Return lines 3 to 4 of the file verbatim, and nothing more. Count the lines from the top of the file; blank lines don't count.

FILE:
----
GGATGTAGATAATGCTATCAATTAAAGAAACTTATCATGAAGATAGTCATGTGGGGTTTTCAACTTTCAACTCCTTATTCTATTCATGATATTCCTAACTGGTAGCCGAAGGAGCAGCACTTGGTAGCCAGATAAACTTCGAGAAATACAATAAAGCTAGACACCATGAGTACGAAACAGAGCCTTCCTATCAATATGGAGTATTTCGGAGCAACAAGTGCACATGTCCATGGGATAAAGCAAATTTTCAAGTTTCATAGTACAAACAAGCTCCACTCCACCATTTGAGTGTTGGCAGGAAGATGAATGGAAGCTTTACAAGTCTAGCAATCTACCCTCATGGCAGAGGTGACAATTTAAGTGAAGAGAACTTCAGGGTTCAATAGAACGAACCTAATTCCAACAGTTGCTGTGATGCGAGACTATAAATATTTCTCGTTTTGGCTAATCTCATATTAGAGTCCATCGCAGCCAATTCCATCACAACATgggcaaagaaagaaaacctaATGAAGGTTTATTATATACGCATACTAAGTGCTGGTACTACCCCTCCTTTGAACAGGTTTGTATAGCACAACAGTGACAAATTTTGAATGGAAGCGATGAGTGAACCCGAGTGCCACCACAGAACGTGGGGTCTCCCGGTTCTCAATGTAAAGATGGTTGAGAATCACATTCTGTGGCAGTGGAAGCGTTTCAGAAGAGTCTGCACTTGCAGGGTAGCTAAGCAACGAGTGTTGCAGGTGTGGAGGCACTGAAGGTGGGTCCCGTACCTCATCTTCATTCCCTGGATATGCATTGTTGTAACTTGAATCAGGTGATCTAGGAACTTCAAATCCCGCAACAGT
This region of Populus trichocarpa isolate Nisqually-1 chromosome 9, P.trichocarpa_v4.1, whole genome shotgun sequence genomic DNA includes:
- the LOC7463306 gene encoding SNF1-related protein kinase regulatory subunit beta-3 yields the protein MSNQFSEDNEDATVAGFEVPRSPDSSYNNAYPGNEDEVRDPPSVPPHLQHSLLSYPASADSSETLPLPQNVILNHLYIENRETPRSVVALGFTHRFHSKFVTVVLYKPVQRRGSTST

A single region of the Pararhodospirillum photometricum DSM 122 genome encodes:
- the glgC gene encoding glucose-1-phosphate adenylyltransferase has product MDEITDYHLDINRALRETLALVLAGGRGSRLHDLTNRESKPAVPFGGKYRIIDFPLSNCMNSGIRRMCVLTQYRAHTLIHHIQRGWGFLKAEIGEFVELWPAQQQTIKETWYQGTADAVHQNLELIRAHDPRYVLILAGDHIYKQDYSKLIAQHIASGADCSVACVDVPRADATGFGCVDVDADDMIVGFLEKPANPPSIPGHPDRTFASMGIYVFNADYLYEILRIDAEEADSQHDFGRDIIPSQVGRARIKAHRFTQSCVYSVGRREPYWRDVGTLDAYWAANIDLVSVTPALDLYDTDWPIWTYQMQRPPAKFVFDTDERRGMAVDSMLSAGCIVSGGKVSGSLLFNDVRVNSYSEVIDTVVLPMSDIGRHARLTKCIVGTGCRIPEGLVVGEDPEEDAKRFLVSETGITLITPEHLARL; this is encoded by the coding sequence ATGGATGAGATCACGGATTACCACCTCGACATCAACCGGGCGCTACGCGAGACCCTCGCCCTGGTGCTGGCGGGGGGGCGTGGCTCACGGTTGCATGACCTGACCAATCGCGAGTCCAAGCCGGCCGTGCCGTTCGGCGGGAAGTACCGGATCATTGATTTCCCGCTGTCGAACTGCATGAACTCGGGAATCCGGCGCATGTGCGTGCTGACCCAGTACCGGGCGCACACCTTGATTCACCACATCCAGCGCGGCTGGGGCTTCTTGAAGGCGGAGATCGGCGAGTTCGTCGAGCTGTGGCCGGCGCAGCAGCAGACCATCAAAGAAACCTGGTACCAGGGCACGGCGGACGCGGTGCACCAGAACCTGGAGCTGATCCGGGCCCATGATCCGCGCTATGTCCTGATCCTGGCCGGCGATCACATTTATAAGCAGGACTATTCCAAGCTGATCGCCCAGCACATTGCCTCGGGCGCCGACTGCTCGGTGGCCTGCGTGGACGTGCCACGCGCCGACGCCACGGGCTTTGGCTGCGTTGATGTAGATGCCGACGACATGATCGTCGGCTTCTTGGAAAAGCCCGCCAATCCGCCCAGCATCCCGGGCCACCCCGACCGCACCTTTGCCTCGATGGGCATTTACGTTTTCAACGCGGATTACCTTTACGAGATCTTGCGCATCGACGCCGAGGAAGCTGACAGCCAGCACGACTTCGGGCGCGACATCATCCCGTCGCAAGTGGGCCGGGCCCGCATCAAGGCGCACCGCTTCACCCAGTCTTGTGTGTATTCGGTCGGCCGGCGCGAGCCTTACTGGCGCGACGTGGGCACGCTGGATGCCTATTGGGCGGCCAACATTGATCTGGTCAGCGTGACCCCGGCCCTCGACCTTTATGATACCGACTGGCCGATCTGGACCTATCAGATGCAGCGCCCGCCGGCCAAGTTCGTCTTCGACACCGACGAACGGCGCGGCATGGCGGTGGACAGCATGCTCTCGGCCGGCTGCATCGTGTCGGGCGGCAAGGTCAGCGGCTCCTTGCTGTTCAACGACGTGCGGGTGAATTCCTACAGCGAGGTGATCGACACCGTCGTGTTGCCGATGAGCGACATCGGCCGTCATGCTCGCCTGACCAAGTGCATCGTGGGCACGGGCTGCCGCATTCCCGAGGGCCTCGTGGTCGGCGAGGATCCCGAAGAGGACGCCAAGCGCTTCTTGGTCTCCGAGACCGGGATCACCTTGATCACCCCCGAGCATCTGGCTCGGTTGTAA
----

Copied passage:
- the LOC7463306 gene encoding SNF1-related protein kinase regulatory subunit beta-3 yields the protein MSNQFSEDNEDATVAGFEVPRSPDSSYNNAYPGNEDEVRDPPSVPPHLQHSLLSYPASADSSETLPLPQNVILNHLYIENRETPRSVVALGFTHRFHSKFVTVVLYKPVQRRGSTST

A single region of the Pararhodospirillum photometricum DSM 122 genome encodes: